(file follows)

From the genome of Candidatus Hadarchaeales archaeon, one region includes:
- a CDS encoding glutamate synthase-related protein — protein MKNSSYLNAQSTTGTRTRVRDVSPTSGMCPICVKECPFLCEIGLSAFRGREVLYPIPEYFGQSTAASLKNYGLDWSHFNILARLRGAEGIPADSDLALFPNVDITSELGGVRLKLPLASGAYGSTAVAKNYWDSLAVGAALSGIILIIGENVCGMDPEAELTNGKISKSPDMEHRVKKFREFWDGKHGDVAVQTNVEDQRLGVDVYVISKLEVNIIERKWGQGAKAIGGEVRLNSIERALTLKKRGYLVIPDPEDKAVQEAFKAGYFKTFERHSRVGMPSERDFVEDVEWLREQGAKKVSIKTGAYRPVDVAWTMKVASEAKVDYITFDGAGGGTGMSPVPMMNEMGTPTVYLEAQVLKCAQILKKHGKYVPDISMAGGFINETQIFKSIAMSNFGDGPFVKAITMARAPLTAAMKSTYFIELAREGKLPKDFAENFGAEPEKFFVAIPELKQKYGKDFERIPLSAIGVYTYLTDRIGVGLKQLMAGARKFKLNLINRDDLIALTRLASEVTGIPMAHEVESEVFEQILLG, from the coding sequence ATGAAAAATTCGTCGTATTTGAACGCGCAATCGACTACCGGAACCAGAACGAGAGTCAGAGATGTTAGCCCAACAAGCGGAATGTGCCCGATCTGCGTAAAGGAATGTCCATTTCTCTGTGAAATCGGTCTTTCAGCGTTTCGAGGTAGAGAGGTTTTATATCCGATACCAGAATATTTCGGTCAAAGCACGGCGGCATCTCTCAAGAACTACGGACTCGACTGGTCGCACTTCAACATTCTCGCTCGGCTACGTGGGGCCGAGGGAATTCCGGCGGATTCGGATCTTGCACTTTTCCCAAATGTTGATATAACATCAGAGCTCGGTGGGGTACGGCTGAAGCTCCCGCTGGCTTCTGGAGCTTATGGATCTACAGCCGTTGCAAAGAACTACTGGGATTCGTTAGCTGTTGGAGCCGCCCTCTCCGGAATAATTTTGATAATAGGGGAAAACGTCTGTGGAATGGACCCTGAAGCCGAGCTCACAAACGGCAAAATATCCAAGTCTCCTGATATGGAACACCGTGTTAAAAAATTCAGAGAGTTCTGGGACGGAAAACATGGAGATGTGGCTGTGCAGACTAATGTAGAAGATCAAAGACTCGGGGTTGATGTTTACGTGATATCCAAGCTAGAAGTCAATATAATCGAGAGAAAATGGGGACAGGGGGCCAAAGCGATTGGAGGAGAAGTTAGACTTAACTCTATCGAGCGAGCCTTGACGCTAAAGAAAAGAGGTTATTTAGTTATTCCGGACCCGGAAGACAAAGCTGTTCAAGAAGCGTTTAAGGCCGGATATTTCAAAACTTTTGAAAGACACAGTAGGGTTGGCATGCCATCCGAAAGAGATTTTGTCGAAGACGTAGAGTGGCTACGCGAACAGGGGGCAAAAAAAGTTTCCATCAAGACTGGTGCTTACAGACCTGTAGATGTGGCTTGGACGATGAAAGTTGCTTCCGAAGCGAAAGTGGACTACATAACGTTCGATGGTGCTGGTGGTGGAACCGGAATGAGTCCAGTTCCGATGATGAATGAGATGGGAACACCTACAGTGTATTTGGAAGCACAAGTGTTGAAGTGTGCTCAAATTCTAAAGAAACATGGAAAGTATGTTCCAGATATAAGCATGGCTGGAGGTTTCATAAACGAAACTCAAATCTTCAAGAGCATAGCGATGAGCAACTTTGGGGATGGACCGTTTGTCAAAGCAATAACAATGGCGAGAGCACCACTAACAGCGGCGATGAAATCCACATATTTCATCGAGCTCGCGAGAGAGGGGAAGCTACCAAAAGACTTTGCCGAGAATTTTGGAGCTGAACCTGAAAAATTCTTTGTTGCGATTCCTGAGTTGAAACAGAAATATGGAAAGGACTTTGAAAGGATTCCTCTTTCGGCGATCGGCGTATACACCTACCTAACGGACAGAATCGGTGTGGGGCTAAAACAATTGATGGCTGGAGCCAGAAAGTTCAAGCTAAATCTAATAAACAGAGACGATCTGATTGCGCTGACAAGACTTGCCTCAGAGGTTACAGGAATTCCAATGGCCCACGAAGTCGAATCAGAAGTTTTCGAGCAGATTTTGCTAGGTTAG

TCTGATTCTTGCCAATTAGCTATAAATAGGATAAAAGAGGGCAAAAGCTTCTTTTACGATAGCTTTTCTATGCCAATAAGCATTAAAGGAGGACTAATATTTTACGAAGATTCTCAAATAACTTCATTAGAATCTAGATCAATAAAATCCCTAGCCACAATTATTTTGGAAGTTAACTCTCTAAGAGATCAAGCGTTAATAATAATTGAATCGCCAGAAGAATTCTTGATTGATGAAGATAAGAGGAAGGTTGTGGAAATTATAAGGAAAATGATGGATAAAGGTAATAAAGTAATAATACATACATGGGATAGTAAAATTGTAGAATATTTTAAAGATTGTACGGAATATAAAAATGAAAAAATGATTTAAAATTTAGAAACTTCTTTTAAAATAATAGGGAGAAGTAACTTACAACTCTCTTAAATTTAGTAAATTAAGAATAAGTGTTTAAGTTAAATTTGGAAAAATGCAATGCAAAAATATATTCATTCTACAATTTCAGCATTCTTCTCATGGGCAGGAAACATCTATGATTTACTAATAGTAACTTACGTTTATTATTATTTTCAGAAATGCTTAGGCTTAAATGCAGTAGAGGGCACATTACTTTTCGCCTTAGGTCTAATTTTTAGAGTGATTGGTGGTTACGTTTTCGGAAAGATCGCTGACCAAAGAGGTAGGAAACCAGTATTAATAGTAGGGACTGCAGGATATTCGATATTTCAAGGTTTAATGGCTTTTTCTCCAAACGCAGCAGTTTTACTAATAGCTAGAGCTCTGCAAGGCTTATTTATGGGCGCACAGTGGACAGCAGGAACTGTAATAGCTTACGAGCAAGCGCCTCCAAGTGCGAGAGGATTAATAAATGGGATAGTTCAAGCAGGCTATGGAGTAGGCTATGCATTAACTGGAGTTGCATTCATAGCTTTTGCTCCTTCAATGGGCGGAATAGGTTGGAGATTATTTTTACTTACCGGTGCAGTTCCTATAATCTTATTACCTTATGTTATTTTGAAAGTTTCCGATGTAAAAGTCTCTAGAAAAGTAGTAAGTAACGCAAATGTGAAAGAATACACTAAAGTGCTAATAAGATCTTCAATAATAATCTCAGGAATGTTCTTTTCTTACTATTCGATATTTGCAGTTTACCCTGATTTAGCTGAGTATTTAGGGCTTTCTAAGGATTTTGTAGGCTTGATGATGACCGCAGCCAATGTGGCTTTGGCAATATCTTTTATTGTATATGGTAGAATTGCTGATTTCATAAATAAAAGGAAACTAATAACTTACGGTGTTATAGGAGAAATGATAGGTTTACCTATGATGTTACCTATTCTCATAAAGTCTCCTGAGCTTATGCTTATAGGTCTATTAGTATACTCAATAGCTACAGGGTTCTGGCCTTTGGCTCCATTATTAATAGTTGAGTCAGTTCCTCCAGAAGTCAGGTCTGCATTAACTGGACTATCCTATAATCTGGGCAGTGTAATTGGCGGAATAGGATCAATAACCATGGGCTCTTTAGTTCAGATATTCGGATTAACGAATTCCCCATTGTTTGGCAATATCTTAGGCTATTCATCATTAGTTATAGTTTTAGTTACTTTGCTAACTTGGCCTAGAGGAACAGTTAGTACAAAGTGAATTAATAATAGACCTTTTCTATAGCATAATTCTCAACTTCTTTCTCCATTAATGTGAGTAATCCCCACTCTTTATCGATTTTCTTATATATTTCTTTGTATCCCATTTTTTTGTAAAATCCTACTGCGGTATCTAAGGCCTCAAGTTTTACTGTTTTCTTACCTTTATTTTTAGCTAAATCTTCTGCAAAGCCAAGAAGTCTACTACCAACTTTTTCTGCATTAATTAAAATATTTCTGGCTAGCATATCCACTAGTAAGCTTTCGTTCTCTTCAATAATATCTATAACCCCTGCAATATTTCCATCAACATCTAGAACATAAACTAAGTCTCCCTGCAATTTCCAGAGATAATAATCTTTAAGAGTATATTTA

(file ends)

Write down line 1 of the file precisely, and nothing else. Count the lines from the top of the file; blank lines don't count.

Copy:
From the genome of Candidatus Hadarchaeales archaeon, one region includes: